Why are people so keen to foist their own tastes in food on others? No, I don’t want to try any of your starter. Because I don’t. If I’d wanted whatever *that* is – chosen by you with all the discerning eye for cuisine as a trolley dash in the Keighley branch of Jack Fulton’s – I would have ordered it. I’m sure it is to die for, yes. But why don’t you prove it?

When you find yourself with either a fussy eater or someone who has a bizarre intolerance to them, you need to work out whether it’s something you can get over or that will define your relationship and be the overture to any number of stand-up rows in your local high street’s very worst hostelries.

Good table manners?
Aside from taking photos of the meal for Instagram, yes.

OK, so we need to remember the 21st century is now 18 years old and we cannot pretend to be surprised people want to be “digital”. However, I would say taking the photo is fine, but pausing to post it on Instagram during the date is not fine. Do it on the bus home; it’s not like you’ll be going back to theirs for a shag, is it? Not if you stopped to take a photo of your calamari.

Good table manners?

Would you introduce him to your friends?

“If it was in my contract.”

Would you introduce her to your friends?
I don’t see why not.

“But maybe I’ll think of something later.”

Describe Chris in three words
Engaging, easy-going, ambitious.

Engaging, like watching someone across a diner as they try fit a too-wide hot dog (and bun) into their mouth, ketchup smeared across their cheek and the sausage itself ending up in one of their nostrils. And they don’t have any napkins.
Easy-going, like you cannot possibly know about someone until you have spent three hours delayed in a departure lounge with chronic sunburn, a leaking paper cup filled with Diet Pepsi (“Is that OK?” said the server) and a tinny PA system playing the hits of Eamon and Frankee on repeat.
Ambitious, like Tess in Working Girl.

Describe Amy in three words
Genuine, passionate, sophisticated.

Genuine, like a wet fiver.
Passionate, like the Argentine tango as performed anyone except BLANK McBLANK.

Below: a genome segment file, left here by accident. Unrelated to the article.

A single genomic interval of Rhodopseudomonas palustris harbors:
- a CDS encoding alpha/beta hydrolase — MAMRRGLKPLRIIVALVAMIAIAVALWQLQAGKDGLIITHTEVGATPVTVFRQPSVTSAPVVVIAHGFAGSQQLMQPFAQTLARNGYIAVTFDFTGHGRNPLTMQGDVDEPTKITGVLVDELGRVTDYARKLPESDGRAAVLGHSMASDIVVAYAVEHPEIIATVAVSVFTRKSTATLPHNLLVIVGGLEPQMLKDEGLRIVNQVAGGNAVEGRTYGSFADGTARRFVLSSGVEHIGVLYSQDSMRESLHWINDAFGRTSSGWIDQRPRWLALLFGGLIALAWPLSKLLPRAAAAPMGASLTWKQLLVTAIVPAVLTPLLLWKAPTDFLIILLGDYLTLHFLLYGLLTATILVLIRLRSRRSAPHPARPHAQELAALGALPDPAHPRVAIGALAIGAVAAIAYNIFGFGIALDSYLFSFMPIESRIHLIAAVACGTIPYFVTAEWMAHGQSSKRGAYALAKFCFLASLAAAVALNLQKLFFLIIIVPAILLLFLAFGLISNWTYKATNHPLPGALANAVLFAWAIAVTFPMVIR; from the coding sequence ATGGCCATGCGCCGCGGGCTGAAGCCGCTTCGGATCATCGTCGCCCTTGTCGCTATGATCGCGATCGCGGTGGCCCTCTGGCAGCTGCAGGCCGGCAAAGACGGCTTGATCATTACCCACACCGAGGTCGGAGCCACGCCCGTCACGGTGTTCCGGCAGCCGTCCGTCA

Sophisticated, like someone who waits until the Tube carriage is empty before they scratch their arse.

What do you think he made of you?
Probably that I talked too much.

Like clockwork. The woman thinks she talks too much, based on no evidence other than we seem to think anything other than brutal unflinching silence is too “girlie” or feminine and thus framed as wrong and annoying, because girliness and femininity is never a positive unless it involves keeping a woman in her supposed place or at a point where she is sexually available.

I love talking. Talk to me. Please. Unless you ask boring questions. But let’s talk about anything at all. I love to dissect even the most apparently pointless of topics – HELLO HAVE YOU SEEN THIS WEBSITE I OWN FOR EXAMPLE – and when talking is dismissed as “chatter” or insignificant, it makes me sad, because talking can help you navigate your way out of lonely, confusing situations. Vocalising your thoughts acts as a kind of a filter, or quality checker. With only your own head to bounce ideas off, they can seem stupid, or unworkable, or toxic – and indeed some of them might be – but getting things out in the open is the most productive thing you can do.

What do you think she made of you?
Hopefully my five-year-old’s taste in food wasn’t too embarrassing to be around.

You brought a five-year-old with you? Was it yours? Unless you mean you like eating the same things as a five-year-old, which would mean Skittles sucked for hours until the colour comes off, bogies, a biscuit that’s been in your pocket all day, crisps mashed up and mixed with Minstrels in a bowl, chips of all descriptions, and tomato ketchup sandwiches. I can’t wait for your wedding buffet.

Did you go on somewhere?
No. It was 11pm on a Monday.

If you could change one thing about the evening, what would it be?
I can’t think of a thing.

Not, “make it for 4pm on a Saturday”? No?

If you could change one thing about the evening, what would it be?
Less goat’s cheese, more ice-cream.

Marks out of 10?

Two eights. Home straightaway. No kisses. No problems save for Cheesegate. But two eights. These are sevens that have popped out without the rest of the numbers knowing, clambering out of the bedroom window in 8-suits so they can have a secret night out. Which will end at 11pm, at a Tube station, as passionlessly as possible.

Would you meet again?
I wouldn’t say no.

Would you meet again?
Definitely – but only as friends.

Disclaimer: The comments I make are based on the answers given by the participants. The Guardian chooses what to publish and usually edits it to suit the column. Get in touch if you want to give us your side of the story; we can work this out. I’m not that into cheese either

VERY IMPORTANT INFO: My debut novel THE LAST ROMEO is out NOW on ebook and audiobook. (Paperback follows in spring.) It’s only 99p on Amazon at the moment, and I think that’s a bargain – especially if you have enjoyed my writing here today which cost 0p! You can get it at Thank you!